The Registration Data Access Protocol (RDAP) enables users to access current registration data and was created as an eventual replacement for the WHOIS protocol. RDAP was developed by the technical community in the Internet Engineering Task Force (IETF).
RDAP is a protocol that delivers registration data like WHOIS, but its implementation will change and standardise data access and query response formats. RDAP has several advantages over the WHOIS protocol, including support for internationalisation, secure access to data, and the ability to provide differentiated access to registration data.
Why is RDAP being implemented?
Deficiencies with the current WHOIS system, such as lack of support for internationalisation, secure access to data, differentiated access, standardised query, response, and error responses, have been recognised for over a decade. ICANN’s Security and Stability Advisory Committee advised in 2011 that the ICANN community evaluate and adopt a replacement protocol. SAC 051: SSAC Report on Domain Name Whois Terminology and Structure [PDF, 243 KB].
ICANN has been working with registry operators and registrars on RDAP implementation, most recently through the RDAP pilot program. Registry operators and registrars will be required to implement RDAP under the Temporary Specification for gTLD Registration Data. It is expected that RDAP will also be required under any new policy that will go into effect after the expiration of the Temporary Specification. – Please note that DNS.Business has (is) successfully participated in the pilot deployment of RDAP via our partnership with RyCE GmbH (https://community.icann.org/display/RP/List+of+RDAP+pilot+participants)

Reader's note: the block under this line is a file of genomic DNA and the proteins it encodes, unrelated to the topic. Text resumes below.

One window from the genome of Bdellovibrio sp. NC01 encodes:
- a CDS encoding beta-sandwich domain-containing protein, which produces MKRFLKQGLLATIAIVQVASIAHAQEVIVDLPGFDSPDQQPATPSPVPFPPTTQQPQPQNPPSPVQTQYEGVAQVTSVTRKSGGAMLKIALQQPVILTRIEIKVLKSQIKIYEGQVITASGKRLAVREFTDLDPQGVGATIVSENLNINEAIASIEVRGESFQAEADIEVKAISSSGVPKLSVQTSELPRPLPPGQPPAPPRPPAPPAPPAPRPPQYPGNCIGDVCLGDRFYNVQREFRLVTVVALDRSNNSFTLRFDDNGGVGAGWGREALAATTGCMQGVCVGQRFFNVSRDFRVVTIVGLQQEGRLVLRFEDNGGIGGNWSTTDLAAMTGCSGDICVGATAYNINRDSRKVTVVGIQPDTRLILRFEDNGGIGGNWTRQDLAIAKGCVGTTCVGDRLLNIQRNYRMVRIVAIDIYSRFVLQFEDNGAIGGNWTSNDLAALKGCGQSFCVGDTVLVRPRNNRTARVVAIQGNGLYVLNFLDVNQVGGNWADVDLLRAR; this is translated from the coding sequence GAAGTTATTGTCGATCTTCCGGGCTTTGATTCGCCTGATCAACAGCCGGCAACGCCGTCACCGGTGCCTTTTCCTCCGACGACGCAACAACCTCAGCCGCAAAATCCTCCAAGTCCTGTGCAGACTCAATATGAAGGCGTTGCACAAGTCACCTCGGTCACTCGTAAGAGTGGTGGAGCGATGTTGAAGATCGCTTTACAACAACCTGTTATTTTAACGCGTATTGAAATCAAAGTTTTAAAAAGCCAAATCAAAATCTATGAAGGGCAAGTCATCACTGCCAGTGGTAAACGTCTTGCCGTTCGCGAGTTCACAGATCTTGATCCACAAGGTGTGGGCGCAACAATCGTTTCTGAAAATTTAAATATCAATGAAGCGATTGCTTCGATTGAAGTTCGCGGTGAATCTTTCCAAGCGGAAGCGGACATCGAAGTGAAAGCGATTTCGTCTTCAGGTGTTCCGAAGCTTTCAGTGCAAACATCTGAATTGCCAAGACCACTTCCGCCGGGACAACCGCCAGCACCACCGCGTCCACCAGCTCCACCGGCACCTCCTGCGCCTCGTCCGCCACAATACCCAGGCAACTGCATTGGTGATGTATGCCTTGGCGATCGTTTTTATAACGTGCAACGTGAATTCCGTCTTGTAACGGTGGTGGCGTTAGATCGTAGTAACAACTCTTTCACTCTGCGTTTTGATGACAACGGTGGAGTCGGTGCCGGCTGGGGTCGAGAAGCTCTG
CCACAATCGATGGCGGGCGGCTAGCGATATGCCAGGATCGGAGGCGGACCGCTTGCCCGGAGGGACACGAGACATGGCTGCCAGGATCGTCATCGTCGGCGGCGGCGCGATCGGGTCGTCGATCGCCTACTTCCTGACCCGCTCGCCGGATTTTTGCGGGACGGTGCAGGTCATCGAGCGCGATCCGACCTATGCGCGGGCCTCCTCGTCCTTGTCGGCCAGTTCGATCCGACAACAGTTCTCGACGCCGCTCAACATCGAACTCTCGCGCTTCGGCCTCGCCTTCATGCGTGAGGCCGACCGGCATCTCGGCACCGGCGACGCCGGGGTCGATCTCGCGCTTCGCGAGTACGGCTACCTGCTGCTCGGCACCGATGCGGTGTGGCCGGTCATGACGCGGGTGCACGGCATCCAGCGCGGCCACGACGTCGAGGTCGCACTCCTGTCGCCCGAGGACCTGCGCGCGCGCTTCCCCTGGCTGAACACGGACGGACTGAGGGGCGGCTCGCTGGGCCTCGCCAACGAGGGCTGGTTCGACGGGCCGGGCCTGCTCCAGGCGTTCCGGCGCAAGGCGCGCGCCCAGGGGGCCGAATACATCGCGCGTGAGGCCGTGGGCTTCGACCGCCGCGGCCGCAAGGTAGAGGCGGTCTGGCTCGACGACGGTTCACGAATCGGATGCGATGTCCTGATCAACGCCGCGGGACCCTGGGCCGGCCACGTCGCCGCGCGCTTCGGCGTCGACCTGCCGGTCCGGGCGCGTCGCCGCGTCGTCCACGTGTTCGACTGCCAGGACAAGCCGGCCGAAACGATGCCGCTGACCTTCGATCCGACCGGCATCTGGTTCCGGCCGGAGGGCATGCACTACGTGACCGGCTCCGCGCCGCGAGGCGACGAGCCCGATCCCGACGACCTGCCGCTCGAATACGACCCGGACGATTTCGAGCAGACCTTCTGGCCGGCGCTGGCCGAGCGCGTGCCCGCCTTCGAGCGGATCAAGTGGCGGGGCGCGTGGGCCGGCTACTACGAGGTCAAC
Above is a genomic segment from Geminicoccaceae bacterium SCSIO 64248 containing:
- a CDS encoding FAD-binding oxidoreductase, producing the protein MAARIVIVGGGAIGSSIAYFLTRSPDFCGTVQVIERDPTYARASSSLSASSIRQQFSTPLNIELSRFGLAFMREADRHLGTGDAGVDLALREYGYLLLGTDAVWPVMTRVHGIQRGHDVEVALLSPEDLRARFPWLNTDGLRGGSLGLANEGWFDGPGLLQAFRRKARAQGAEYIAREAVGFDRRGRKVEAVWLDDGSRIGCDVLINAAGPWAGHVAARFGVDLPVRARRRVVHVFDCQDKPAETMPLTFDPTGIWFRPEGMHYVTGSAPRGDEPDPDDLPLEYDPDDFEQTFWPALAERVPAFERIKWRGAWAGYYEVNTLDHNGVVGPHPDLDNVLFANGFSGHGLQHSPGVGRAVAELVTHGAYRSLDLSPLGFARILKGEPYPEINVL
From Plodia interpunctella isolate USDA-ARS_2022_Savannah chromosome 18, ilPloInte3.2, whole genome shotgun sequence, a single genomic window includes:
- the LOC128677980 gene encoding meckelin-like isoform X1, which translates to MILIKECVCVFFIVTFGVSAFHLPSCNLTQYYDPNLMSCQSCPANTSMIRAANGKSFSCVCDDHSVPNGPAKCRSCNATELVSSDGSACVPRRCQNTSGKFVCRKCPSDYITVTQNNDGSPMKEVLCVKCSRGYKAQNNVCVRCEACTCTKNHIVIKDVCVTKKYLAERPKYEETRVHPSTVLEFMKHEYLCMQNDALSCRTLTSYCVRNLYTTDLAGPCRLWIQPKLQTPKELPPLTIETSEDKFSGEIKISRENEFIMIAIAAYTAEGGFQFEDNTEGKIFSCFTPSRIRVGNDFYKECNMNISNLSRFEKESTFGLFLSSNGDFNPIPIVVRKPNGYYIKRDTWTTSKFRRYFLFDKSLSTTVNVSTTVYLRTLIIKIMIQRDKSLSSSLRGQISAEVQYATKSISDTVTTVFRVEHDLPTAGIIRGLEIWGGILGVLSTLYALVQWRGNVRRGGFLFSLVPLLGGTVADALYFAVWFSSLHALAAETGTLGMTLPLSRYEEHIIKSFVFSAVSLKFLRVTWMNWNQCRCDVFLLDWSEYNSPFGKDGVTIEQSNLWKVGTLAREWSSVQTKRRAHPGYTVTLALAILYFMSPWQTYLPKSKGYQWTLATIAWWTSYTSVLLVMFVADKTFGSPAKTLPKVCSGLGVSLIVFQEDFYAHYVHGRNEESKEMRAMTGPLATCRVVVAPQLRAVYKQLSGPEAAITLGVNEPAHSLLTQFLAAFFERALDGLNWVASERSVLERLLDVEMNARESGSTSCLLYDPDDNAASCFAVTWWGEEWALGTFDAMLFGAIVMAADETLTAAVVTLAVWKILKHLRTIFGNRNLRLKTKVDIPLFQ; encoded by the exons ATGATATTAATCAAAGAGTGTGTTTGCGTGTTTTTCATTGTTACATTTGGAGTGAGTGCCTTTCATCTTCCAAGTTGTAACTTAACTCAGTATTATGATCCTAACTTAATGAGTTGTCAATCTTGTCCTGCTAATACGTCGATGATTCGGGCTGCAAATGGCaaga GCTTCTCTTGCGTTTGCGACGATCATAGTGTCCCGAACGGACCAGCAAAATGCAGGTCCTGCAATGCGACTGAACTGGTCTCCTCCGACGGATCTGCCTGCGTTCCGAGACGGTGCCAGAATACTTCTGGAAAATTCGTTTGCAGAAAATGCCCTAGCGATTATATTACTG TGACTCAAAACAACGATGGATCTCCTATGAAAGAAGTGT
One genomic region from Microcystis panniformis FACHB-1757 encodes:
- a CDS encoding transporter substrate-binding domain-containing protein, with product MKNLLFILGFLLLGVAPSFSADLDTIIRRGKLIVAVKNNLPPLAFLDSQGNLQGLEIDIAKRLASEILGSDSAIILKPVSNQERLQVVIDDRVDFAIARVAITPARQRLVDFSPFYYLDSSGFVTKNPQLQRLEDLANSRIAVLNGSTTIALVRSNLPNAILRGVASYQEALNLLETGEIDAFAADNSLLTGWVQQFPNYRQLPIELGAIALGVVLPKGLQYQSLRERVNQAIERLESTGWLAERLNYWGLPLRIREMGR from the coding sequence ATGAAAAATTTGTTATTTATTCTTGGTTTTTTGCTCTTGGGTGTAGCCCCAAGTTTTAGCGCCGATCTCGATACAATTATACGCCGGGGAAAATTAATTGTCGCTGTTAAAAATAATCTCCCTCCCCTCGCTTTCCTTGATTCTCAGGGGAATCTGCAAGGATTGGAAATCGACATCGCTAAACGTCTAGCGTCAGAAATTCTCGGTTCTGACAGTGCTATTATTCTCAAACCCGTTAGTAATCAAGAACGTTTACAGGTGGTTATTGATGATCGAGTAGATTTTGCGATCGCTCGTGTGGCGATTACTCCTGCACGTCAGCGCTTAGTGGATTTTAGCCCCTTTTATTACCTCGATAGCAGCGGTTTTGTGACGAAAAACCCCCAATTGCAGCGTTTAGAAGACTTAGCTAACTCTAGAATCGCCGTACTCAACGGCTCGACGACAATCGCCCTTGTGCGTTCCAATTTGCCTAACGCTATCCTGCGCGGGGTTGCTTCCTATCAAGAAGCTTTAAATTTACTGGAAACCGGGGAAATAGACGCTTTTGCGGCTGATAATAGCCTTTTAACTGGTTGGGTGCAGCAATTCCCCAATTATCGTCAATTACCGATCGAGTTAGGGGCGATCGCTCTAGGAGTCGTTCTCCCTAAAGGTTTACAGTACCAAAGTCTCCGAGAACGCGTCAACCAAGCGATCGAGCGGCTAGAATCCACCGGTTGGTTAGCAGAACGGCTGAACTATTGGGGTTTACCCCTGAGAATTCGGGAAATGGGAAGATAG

How will the privacy of registration data be protected in RDAP?
RDAP provides the option to enable differentiated access (for example, limited access for anonymous users and full access for authenticated users).
DNS.Business: Current Status – RDAP
While we have successfully implemented RDAP for our registry system deployments (including .ZA SLDs) we have yet to develop mechanisms to differentiate access rights. This is largely due to the fact that the International standards (for its design and implementation) have not yet been finalised and it could be detrimental to start off on a process that deviates from what could be the final standard. Having said this, it is possible that access and authentication controls will remain something left to the individual implementer of the technology. Our thinking is that at some stage we can create a web client (a component of the DNS portal) that will facilitate differential access and authentication using RDAP.
Please also refer to RFC 7481 (https://tools.ietf.org/html/rfc7481) for more information on RDAP proposed security standards.